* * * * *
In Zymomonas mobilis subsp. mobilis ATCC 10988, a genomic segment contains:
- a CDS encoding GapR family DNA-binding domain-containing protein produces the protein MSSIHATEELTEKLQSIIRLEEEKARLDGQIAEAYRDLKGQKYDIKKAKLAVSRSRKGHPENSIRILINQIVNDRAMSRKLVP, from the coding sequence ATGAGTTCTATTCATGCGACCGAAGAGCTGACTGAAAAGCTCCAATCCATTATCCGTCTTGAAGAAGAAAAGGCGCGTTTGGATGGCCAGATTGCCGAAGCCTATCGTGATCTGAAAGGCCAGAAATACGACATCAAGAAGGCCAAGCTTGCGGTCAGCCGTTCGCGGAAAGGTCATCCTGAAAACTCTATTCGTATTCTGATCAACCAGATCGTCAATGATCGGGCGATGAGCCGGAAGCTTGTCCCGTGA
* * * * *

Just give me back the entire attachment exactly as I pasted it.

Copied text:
In Zymomonas mobilis subsp. mobilis ATCC 10988, a genomic segment contains:
- a CDS encoding GapR family DNA-binding domain-containing protein produces the protein MSSIHATEELTEKLQSIIRLEEEKARLDGQIAEAYRDLKGQKYDIKKAKLAVSRSRKGHPENSIRILINQIVNDRAMSRKLVP, from the coding sequence ATGAGTTCTATTCATGCGACCGAAGAGCTGACTGAAAAGCTCCAATCCATTATCCGTCTTGAAGAAGAAAAGGCGCGTTTGGATGGCCAGATTGCCGAAGCCTATCGTGATCTGAAAGGCCAGAAATACGACATCAAGAAGGCCAAGCTTGCGGTCAGCCGTTCGCGGAAAGGTCATCCTGAAAACTCTATTCGTATTCTGATCAACCAGATCGTCAATGATCGGGCGATGAGCCGGAAGCTTGTCCCGTGA